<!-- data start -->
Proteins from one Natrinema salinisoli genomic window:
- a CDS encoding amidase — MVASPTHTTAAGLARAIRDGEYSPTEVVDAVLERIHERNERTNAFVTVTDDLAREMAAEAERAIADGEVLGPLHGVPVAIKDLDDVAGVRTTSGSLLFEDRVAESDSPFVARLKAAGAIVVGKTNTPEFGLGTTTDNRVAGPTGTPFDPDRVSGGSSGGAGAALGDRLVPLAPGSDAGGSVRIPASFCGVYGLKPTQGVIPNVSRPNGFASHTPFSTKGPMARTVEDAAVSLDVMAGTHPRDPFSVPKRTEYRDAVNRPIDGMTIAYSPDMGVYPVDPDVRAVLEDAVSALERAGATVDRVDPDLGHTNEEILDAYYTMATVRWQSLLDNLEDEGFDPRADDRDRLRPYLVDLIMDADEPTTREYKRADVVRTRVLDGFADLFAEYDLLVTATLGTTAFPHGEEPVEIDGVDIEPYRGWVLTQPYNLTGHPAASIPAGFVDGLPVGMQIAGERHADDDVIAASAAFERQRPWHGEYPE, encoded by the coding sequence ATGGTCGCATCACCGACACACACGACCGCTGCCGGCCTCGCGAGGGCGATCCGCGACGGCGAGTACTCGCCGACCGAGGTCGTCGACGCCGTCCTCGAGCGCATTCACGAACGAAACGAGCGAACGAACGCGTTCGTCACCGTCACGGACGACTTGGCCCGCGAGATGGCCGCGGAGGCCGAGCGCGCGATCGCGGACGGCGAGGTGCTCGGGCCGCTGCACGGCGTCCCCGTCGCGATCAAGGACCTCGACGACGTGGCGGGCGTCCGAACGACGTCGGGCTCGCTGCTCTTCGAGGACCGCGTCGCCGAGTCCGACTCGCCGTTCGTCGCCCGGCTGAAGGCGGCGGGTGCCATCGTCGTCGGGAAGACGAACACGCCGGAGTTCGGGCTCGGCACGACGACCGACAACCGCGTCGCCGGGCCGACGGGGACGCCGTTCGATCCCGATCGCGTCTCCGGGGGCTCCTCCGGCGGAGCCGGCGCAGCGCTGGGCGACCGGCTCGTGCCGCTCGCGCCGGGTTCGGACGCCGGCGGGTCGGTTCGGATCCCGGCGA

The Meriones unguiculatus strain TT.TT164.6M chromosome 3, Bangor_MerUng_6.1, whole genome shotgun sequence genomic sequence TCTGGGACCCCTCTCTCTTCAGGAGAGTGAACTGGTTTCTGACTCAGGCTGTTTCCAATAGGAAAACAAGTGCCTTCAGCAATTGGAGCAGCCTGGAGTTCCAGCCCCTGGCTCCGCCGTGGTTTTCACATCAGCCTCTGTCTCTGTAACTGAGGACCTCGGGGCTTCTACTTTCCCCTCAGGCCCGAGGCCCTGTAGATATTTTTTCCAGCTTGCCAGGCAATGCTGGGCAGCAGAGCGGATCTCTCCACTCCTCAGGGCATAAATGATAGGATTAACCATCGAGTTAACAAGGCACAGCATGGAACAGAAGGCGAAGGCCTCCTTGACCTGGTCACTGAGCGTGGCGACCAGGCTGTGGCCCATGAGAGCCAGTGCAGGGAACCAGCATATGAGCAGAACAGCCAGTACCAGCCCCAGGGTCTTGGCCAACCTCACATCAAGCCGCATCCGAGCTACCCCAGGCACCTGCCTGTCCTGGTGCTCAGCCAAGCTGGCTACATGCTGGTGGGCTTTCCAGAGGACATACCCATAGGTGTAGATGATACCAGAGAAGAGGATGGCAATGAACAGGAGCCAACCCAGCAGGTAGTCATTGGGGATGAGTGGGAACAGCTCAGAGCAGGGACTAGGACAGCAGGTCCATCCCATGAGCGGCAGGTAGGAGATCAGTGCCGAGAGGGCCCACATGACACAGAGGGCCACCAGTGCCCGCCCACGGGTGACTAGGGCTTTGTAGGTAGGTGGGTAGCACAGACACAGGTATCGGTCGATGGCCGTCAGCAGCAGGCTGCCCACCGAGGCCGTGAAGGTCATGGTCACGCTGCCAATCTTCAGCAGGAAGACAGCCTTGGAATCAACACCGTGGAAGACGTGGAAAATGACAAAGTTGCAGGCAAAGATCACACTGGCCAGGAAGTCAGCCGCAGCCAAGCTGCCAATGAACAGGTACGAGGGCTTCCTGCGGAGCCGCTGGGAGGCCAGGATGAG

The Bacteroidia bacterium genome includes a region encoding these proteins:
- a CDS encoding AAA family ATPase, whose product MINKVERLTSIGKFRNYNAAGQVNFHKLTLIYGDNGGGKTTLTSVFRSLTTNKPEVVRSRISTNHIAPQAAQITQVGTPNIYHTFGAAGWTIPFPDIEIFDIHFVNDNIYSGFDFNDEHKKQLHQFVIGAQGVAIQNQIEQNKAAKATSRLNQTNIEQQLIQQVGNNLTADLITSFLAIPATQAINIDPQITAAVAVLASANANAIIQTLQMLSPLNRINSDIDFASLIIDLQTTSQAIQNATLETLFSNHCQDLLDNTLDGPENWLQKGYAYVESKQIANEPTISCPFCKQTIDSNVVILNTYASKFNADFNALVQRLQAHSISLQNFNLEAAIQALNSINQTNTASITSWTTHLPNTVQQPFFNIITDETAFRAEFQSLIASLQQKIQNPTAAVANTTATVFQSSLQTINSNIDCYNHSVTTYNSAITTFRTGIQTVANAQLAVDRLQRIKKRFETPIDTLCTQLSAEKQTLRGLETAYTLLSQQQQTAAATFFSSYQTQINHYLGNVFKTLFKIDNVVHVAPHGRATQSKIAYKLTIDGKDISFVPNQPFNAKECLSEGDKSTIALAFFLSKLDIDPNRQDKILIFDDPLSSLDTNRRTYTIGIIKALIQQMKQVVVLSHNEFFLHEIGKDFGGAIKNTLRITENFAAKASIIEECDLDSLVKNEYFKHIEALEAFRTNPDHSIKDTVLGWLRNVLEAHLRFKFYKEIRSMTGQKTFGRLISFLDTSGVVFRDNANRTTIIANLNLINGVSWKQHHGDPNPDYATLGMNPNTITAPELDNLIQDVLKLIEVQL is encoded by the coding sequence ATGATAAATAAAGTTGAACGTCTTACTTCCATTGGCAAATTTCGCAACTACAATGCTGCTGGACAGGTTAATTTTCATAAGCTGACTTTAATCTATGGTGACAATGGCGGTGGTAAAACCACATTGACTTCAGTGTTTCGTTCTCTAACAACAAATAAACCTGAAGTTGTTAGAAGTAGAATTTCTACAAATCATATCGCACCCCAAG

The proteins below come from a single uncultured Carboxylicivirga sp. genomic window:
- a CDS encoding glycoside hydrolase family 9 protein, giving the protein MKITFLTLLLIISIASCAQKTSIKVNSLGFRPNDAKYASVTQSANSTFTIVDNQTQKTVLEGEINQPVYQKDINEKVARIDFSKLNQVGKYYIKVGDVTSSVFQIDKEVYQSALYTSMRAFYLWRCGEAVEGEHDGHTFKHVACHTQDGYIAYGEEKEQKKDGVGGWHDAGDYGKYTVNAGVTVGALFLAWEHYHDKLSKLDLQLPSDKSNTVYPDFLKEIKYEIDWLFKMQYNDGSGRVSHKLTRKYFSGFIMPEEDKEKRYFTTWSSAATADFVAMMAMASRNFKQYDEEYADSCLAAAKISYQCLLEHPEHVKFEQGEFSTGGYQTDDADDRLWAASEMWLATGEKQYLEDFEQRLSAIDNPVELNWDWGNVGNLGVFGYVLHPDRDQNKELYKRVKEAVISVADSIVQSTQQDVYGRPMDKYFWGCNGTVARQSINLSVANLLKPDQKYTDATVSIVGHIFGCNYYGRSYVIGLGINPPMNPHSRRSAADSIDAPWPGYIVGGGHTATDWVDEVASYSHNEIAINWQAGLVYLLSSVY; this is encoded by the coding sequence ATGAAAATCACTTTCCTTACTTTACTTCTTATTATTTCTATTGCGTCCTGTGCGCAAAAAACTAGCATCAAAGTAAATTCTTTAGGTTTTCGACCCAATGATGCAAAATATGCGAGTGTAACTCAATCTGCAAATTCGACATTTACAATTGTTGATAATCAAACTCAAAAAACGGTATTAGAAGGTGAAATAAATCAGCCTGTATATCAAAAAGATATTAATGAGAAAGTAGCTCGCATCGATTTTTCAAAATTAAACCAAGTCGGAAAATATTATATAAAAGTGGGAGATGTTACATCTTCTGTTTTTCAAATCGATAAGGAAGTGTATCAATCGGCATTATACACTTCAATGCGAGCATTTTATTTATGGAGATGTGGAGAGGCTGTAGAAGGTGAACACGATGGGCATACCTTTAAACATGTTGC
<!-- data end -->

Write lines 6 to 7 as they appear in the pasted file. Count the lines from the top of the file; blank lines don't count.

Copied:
The proteins below come from a single uncultured Carboxylicivirga sp. genomic window:
- a CDS encoding glycoside hydrolase family 9 protein, giving the protein MKITFLTLLLIISIASCAQKTSIKVNSLGFRPNDAKYASVTQSANSTFTIVDNQTQKTVLEGEINQPVYQKDINEKVARIDFSKLNQVGKYYIKVGDVTSSVFQIDKEVYQSALYTSMRAFYLWRCGEAVEGEHDGHTFKHVACHTQDGYIAYGEEKEQKKDGVGGWHDAGDYGKYTVNAGVTVGALFLAWEHYHDKLSKLDLQLPSDKSNTVYPDFLKEIKYEIDWLFKMQYNDGSGRVSHKLTRKYFSGFIMPEEDKEKRYFTTWSSAATADFVAMMAMASRNFKQYDEEYADSCLAAAKISYQCLLEHPEHVKFEQGEFSTGGYQTDDADDRLWAASEMWLATGEKQYLEDFEQRLSAIDNPVELNWDWGNVGNLGVFGYVLHPDRDQNKELYKRVKEAVISVADSIVQSTQQDVYGRPMDKYFWGCNGTVARQSINLSVANLLKPDQKYTDATVSIVGHIFGCNYYGRSYVIGLGINPPMNPHSRRSAADSIDAPWPGYIVGGGHTATDWVDEVASYSHNEIAINWQAGLVYLLSSVY; this is encoded by the coding sequence ATGAAAATCACTTTCCTTACTTTACTTCTTATTATTTCTATTGCGTCCTGTGCGCAAAAAACTAGCATCAAAGTAAATTCTTTAGGTTTTCGACCCAATGATGCAAAATATGCGAGTGTAACTCAATCTGCAAATTCGACATTTACAATTGTTGATAATCAAACTCAAAAAACGGTATTAGAAGGTGAAATAAATCAGCCTGTATATCAAAAAGATATTAATGAGAAAGTAGCTCGCATCGATTTTTCAAAATTAAACCAAGTCGGAAAATATTATATAAAAGTGGGAGATGTTACATCTTCTGTTTTTCAAATCGATAAGGAAGTGTATCAATCGGCATTATACACTTCAATGCGAGCATTTTATTTATGGAGATGTGGAGAGGCTGTAGAAGGTGAACACGATGGGCATACCTTTAAACATGTTGC